The irony is that, while the American colonists were right to rebel against their role of hewers of wood and drawers of water in the British Empire, the British mercantile system of the fifteenth through the nineteenth centuries was a great success story, producing not only temporary British supremacy but also modern technological civilization. The Germans, Japanese and Chinese have always practiced subtle and not-so-subtle versions of the technonationalism that Britain pursued before its misplaced confidence led it to adopt the free market ideology that accelerated its downfall. Modern America has more to learn from the pre-liberal, industrializing Britain of the seventeenth and eighteenth centuries that Adam Smith denounced than from the post-1840s Britain that sat nobly on its laurels as it sank beneath the waves it briefly ruled.

Michael Lind is Policy Director of the Economic Growth Program at the New America Foundation and author of The Next American Nation.

Photo by **Maurice**

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The British mistake

Michael Lind does not mention the Town and Country Planning Act 1947. The consequences of this, show where California and Oregon and Florida and the other Smart-Growth-mad jurisdictions are headed.

1) Land price bubbles are set off. A bubble and a crash has occurred every 12 to 16 years in Britain since 1947.

2) Build rates of new homes, lag far below what is needed for replacement of old dilapidated homes, let alone for population increase.

3) At no point, is there ever a housing construction "boom". Even during the peaks of the price bubble, "supply" falls well short of demographic requirements. Then during the "bust" phase, the build rates collapse to well below their already "too-low" levels of the bubble.

4) The shortage of homes only gets steadily worse. After 4 or so cycles, the shortage might be as high as 15 per cent; in Britain today, millions of homes. The floor space per person is the lowest in the OECD, below Japan. The average age of a first home buyer is 38 years.

5) Many first home buyers are bankrupted in every "bust" phase. Smarter first home buyers might wait for the "bust", this might take years. One problem with this is that the "bust" is accompanied by recession, high unemployment and tight credit.

6) Social alienation among the young, who cannot dream of home ownership, is high. Transient sexual relationships are incentivised by the impossibility of forming a normal family in one's own home. Bad habits are ingrained in most people during the many years of being "single" that is the new norm.

7) Social housing is costly to the taxpayer because of the cost of land even when the government is the buyer of it. Lengthy waiting lists for social housing, and political pressures related to this, are the norm. The numbers of people who require "social housing" is itself forced up by the inability of people to pay their own way in a normalised family lifestyle.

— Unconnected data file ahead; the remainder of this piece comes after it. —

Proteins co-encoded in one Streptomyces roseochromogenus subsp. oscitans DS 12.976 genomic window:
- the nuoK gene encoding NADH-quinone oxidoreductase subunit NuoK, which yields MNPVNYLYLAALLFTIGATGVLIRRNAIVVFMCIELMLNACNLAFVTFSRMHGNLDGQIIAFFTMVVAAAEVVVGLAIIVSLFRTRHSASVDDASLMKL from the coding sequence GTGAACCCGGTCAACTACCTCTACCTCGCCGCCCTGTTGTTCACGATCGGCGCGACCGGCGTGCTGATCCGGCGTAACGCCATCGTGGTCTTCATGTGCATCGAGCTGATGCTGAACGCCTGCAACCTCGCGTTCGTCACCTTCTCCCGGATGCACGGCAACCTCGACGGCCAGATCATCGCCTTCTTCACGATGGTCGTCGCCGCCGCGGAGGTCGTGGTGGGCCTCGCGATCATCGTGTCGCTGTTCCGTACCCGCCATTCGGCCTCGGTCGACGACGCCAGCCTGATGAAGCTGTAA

8) Employment potential in the building trades remains unrealised. Likewise no efficiencies of scale are achieved in the construction industry, which is marked by lifeboat ethics survivor strategy type thinking. Political favouritism and bureaucratic corruption become essential survival strategies for construction firms.

9) Small builders cannot exist. A few large monopolists are the only builders who can form and retain the necessary political and bureaucratic alliances, and sustain the costs of participation in the market, such as it is.

10) Massive windfalls are gained by a small minority of agricultural land owners as rezoning occurs in limited amounts. In California, 50-fold land value increases have been known; in Britain, the factor is HUNDREDS of times.

11) Even in regions with high unemployment for generations, house prices remain severely unaffordable, with social housing being the norm. Imagine Detroit with California house prices, and you will get the idea of what parts of England are like. House prices being able to adjust downwards are an essential part of renewing a region's economy; planned shortages remove this normal function of the market.

12) Patterns of investment in the economy are perpetually distorted.

13) The effect of monetary policy is distorted.

14) Workforce pay rates are subjected to continual pressures on account of the costs of living, leading to internationally uncompetitive industry. This is another reason why Texas is so much more attractive to employers than California. It is also a prime reason for Britain's loss of industry.

You get the idea........

Great Article

Fantastic article. The problem with "free trade" and offshoring and outsourcing your manufacturing base (along with the R&D associated with it) is that you don't really notice it until it is too late. Britain was still able to maintain its status as a first class manufacturer well into the 20th century. However, it simply never recovered after the 2nd World War. Now instead of manufacturing real wealth (steel, cars, washing machines, etc.), they manufacture derivatives. America is not too far behind either.

Modern day economists, along with many libertarians (CATO, Reason, etc.) have adopted this bizarre view that you can get rich by spending money (i.e. services based economy). It seems as if production and investment are viewed as no longer necessary to a healthy economy. In America, as well as Britain, we've offshored our manufacturing base and imported millions of unskilled immigrants to take these jobs. Just go to many of these communities in both America and Britain and see how this has turned out.....